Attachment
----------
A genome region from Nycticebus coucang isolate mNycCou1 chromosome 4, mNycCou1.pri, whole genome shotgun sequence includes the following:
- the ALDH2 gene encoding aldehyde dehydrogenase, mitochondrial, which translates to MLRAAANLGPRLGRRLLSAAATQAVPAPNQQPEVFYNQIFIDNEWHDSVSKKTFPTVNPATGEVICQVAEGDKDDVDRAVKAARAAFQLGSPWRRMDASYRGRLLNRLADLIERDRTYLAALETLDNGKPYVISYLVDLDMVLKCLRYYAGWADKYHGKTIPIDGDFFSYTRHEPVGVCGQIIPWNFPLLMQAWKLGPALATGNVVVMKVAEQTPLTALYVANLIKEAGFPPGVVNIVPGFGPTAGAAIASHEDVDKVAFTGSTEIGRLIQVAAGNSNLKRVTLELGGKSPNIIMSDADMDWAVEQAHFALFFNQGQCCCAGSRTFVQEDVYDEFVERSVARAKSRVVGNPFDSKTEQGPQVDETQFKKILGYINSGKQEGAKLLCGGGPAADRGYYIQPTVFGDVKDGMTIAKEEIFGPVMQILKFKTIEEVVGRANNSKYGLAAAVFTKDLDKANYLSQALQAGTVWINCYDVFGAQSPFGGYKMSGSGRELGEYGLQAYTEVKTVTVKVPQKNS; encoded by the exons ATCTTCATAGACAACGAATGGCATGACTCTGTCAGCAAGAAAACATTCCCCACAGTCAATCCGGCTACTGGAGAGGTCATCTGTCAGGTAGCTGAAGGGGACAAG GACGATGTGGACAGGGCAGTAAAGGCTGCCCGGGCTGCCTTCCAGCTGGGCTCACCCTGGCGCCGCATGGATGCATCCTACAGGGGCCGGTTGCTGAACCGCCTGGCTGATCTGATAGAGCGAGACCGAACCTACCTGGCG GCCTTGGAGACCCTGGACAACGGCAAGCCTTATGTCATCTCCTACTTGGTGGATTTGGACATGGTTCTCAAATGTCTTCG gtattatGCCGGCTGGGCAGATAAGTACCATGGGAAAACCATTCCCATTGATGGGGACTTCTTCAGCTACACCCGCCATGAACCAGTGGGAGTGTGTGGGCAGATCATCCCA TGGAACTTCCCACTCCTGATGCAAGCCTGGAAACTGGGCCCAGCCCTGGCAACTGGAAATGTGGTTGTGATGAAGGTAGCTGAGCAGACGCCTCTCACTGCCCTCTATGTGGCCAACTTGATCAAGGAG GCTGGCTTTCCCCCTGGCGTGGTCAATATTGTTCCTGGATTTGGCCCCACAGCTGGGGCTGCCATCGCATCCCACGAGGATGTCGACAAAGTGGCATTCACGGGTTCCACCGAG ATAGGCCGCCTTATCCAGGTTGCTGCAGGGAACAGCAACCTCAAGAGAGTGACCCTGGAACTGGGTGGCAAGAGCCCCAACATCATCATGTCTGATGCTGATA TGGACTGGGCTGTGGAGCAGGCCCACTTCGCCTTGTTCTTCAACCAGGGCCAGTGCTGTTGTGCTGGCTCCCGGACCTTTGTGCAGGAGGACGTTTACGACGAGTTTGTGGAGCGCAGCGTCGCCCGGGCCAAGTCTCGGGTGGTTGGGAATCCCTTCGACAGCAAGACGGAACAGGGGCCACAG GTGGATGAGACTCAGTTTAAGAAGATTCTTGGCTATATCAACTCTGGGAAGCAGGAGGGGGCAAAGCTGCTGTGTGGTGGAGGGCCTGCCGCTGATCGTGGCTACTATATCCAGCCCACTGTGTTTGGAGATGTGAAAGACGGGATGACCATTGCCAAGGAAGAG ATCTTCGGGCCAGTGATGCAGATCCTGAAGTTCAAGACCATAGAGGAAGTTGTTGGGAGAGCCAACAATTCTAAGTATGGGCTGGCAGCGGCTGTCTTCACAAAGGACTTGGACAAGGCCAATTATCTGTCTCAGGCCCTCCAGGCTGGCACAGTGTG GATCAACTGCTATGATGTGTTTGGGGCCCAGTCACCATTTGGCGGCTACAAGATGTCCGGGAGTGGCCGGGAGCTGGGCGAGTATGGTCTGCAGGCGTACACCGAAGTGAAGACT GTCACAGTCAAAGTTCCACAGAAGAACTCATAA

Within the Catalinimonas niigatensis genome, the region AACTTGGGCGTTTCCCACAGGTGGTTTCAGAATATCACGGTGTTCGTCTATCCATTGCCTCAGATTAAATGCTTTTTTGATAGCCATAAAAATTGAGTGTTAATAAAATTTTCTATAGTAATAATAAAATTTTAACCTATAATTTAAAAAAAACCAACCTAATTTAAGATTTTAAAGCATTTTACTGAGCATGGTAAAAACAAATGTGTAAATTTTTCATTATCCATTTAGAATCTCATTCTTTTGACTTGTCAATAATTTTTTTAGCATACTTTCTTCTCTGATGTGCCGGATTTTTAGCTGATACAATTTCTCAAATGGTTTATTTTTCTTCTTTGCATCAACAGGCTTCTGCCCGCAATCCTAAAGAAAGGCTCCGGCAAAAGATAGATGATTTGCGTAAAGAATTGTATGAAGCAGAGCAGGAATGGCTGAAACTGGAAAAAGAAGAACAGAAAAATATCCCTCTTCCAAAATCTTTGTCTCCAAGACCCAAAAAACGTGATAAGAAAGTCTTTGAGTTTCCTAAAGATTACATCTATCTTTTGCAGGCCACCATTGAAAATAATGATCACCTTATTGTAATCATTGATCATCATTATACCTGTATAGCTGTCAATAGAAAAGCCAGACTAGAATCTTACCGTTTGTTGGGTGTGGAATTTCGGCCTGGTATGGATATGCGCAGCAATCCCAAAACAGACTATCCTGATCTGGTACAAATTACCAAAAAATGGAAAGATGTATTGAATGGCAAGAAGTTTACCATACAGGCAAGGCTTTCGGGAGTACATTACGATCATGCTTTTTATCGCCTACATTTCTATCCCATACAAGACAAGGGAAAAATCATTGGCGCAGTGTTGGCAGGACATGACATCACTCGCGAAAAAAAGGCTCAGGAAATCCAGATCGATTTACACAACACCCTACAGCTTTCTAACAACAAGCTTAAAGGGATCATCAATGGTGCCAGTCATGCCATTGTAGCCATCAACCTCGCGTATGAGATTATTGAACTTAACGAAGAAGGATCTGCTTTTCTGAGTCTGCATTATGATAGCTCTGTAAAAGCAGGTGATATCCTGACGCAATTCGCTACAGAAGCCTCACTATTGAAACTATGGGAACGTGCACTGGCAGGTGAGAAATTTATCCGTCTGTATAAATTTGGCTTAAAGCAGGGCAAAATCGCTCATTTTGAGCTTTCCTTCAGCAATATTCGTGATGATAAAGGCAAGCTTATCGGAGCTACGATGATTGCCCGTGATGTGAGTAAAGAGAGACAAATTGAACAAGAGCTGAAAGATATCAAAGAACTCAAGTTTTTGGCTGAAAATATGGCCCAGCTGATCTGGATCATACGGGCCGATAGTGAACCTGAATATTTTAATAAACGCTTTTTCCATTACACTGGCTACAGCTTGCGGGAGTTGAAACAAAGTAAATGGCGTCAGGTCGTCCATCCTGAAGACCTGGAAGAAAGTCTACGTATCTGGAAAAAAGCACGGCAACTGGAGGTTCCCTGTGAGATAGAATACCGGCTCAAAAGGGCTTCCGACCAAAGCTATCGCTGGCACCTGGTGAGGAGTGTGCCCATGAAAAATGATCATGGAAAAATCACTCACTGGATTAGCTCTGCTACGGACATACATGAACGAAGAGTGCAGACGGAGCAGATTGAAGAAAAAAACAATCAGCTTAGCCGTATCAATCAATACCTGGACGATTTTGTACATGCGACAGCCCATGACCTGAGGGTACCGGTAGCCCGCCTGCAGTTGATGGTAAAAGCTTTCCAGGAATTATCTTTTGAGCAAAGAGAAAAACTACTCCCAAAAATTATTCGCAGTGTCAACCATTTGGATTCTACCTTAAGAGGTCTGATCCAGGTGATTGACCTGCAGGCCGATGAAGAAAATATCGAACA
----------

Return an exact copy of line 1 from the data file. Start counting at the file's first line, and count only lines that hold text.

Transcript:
A genome region from Nycticebus coucang isolate mNycCou1 chromosome 4, mNycCou1.pri, whole genome shotgun sequence includes the following: